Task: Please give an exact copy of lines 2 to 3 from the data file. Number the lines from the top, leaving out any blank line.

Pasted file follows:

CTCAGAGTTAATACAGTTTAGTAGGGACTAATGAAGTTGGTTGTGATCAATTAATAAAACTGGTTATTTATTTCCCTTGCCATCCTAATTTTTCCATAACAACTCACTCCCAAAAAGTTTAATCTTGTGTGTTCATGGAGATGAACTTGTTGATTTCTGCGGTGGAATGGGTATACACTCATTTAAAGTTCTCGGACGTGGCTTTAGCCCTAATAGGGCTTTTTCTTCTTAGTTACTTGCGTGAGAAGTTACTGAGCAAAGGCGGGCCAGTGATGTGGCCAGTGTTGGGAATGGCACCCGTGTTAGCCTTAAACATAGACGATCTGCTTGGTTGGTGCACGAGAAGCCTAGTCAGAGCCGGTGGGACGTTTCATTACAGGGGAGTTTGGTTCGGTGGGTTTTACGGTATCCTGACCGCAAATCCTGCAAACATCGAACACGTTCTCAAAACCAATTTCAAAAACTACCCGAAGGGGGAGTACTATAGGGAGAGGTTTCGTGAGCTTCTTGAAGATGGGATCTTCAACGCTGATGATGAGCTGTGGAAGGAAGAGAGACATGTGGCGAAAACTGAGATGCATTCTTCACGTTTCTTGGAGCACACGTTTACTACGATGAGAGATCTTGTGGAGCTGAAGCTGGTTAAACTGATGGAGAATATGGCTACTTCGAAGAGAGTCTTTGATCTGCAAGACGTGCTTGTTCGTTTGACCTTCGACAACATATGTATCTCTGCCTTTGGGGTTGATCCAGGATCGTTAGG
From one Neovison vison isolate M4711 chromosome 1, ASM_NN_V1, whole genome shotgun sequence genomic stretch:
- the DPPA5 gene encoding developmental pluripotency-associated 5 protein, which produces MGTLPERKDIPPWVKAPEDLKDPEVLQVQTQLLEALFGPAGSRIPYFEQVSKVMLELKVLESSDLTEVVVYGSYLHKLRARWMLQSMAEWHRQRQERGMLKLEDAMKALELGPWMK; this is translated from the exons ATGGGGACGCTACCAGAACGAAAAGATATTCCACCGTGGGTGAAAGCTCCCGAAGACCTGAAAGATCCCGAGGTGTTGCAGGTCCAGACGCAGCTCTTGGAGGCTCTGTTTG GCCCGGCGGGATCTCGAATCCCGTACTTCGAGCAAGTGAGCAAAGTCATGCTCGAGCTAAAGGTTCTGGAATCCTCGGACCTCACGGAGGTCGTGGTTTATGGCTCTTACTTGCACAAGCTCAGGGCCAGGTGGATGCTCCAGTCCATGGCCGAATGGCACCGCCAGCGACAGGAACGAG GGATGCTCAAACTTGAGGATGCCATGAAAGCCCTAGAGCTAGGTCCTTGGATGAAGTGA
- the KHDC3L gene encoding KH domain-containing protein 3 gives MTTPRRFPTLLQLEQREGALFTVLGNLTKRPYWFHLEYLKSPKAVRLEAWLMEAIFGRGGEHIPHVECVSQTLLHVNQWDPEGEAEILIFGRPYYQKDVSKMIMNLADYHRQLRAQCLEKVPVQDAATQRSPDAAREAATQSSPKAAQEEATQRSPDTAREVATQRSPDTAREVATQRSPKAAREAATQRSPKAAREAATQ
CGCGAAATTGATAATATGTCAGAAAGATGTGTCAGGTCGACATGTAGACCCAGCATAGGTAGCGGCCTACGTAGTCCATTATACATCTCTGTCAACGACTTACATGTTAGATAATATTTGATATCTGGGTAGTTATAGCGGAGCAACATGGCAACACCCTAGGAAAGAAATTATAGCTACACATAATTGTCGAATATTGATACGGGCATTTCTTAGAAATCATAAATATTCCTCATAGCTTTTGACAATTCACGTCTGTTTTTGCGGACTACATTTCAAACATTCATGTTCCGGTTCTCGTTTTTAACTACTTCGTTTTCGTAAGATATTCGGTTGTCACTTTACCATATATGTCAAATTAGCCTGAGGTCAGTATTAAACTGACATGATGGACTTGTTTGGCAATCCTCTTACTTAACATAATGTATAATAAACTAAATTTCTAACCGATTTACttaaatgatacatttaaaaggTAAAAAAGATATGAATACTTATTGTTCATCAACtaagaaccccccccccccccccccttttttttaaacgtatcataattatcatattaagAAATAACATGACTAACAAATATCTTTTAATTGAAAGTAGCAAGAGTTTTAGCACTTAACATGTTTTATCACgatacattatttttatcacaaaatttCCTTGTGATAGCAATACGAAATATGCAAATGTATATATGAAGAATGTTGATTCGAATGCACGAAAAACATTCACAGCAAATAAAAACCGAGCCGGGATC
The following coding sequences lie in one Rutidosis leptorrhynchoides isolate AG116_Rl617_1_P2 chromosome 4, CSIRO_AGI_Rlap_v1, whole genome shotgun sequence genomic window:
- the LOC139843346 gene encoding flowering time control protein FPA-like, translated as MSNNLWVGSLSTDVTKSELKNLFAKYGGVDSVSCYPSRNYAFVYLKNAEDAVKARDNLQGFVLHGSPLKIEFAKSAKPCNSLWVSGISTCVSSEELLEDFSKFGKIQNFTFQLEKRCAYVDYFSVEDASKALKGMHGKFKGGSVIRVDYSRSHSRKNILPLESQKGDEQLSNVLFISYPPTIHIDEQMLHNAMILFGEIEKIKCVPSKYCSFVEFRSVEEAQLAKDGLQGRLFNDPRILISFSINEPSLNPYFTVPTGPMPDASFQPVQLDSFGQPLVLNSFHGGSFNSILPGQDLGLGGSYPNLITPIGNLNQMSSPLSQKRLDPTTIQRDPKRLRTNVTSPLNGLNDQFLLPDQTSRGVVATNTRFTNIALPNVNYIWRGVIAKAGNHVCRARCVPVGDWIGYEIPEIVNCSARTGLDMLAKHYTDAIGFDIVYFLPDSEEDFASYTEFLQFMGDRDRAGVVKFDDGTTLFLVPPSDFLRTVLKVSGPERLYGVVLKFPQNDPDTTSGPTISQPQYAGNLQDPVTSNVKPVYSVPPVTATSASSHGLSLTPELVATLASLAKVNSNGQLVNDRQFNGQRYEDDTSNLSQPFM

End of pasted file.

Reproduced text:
From one Neovison vison isolate M4711 chromosome 1, ASM_NN_V1, whole genome shotgun sequence genomic stretch:
- the DPPA5 gene encoding developmental pluripotency-associated 5 protein, which produces MGTLPERKDIPPWVKAPEDLKDPEVLQVQTQLLEALFGPAGSRIPYFEQVSKVMLELKVLESSDLTEVVVYGSYLHKLRARWMLQSMAEWHRQRQERGMLKLEDAMKALELGPWMK; this is translated from the exons ATGGGGACGCTACCAGAACGAAAAGATATTCCACCGTGGGTGAAAGCTCCCGAAGACCTGAAAGATCCCGAGGTGTTGCAGGTCCAGACGCAGCTCTTGGAGGCTCTGTTTG GCCCGGCGGGATCTCGAATCCCGTACTTCGAGCAAGTGAGCAAAGTCATGCTCGAGCTAAAGGTTCTGGAATCCTCGGACCTCACGGAGGTCGTGGTTTATGGCTCTTACTTGCACAAGCTCAGGGCCAGGTGGATGCTCCAGTCCATGGCCGAATGGCACCGCCAGCGACAGGAACGAG GGATGCTCAAACTTGAGGATGCCATGAAAGCCCTAGAGCTAGGTCCTTGGATGAAGTGA